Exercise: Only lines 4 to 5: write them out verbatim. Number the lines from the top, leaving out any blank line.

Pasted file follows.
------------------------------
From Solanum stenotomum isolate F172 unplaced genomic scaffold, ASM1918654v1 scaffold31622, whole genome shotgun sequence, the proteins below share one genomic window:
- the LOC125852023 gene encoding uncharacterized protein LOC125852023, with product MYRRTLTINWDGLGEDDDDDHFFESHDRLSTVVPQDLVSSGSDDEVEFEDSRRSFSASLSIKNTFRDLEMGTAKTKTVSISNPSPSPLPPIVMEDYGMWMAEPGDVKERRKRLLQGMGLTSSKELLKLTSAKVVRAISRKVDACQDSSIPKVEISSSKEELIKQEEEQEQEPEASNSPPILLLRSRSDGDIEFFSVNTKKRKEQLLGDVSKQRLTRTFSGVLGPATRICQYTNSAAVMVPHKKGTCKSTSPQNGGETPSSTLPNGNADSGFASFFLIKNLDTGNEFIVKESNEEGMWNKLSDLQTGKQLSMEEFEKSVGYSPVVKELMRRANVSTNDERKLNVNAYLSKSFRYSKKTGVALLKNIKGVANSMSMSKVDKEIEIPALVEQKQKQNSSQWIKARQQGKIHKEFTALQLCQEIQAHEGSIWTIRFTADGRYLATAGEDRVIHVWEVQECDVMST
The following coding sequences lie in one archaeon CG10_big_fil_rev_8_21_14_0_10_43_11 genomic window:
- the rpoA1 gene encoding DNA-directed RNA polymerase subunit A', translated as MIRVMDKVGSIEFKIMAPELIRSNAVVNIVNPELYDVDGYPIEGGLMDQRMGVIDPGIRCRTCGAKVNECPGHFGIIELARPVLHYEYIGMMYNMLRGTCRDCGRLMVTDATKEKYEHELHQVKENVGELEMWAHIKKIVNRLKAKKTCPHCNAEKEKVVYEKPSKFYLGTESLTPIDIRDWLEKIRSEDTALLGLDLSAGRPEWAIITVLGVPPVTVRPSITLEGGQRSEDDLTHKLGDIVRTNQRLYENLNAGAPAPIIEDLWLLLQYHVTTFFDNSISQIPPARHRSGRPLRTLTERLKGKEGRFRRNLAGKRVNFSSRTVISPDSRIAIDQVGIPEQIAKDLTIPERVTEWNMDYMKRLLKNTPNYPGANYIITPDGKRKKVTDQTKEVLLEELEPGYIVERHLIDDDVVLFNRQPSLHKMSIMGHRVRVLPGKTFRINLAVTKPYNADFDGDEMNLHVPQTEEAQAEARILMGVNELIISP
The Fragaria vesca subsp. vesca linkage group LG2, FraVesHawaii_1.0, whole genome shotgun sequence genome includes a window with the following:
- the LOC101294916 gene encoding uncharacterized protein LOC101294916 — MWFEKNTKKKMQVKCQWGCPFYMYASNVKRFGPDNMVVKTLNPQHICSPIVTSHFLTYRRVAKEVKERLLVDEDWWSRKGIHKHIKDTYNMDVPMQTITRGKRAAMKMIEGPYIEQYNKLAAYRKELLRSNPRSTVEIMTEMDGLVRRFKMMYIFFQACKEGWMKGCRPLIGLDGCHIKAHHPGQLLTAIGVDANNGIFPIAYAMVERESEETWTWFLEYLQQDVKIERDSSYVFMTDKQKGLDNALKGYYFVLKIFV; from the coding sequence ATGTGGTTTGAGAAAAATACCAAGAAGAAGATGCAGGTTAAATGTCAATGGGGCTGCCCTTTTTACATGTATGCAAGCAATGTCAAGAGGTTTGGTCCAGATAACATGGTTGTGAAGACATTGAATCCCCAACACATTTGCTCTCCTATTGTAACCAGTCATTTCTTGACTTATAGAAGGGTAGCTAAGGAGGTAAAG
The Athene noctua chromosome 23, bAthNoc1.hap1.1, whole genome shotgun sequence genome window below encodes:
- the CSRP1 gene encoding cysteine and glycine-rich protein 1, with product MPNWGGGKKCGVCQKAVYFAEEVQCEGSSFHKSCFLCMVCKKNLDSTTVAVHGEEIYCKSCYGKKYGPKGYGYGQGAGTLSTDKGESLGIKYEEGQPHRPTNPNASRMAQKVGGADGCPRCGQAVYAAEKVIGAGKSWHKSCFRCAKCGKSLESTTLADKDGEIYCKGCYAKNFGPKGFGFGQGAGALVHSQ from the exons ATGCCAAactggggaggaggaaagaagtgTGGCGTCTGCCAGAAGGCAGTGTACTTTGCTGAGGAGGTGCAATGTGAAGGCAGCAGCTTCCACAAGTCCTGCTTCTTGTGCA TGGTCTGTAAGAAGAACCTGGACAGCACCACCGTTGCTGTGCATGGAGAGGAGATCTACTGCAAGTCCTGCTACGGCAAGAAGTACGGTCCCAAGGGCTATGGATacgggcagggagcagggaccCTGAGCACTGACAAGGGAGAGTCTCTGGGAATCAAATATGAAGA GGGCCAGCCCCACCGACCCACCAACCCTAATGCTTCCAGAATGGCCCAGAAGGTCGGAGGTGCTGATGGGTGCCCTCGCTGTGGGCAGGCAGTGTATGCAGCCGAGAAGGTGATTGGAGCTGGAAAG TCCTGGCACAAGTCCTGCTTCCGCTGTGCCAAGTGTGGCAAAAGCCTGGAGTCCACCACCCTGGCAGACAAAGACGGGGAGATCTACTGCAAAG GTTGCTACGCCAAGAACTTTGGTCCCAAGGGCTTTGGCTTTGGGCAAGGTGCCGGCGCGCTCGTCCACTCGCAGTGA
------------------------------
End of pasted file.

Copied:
- the rpoA1 gene encoding DNA-directed RNA polymerase subunit A', translated as MIRVMDKVGSIEFKIMAPELIRSNAVVNIVNPELYDVDGYPIEGGLMDQRMGVIDPGIRCRTCGAKVNECPGHFGIIELARPVLHYEYIGMMYNMLRGTCRDCGRLMVTDATKEKYEHELHQVKENVGELEMWAHIKKIVNRLKAKKTCPHCNAEKEKVVYEKPSKFYLGTESLTPIDIRDWLEKIRSEDTALLGLDLSAGRPEWAIITVLGVPPVTVRPSITLEGGQRSEDDLTHKLGDIVRTNQRLYENLNAGAPAPIIEDLWLLLQYHVTTFFDNSISQIPPARHRSGRPLRTLTERLKGKEGRFRRNLAGKRVNFSSRTVISPDSRIAIDQVGIPEQIAKDLTIPERVTEWNMDYMKRLLKNTPNYPGANYIITPDGKRKKVTDQTKEVLLEELEPGYIVERHLIDDDVVLFNRQPSLHKMSIMGHRVRVLPGKTFRINLAVTKPYNADFDGDEMNLHVPQTEEAQAEARILMGVNELIISP
The Fragaria vesca subsp. vesca linkage group LG2, FraVesHawaii_1.0, whole genome shotgun sequence genome includes a window with the following: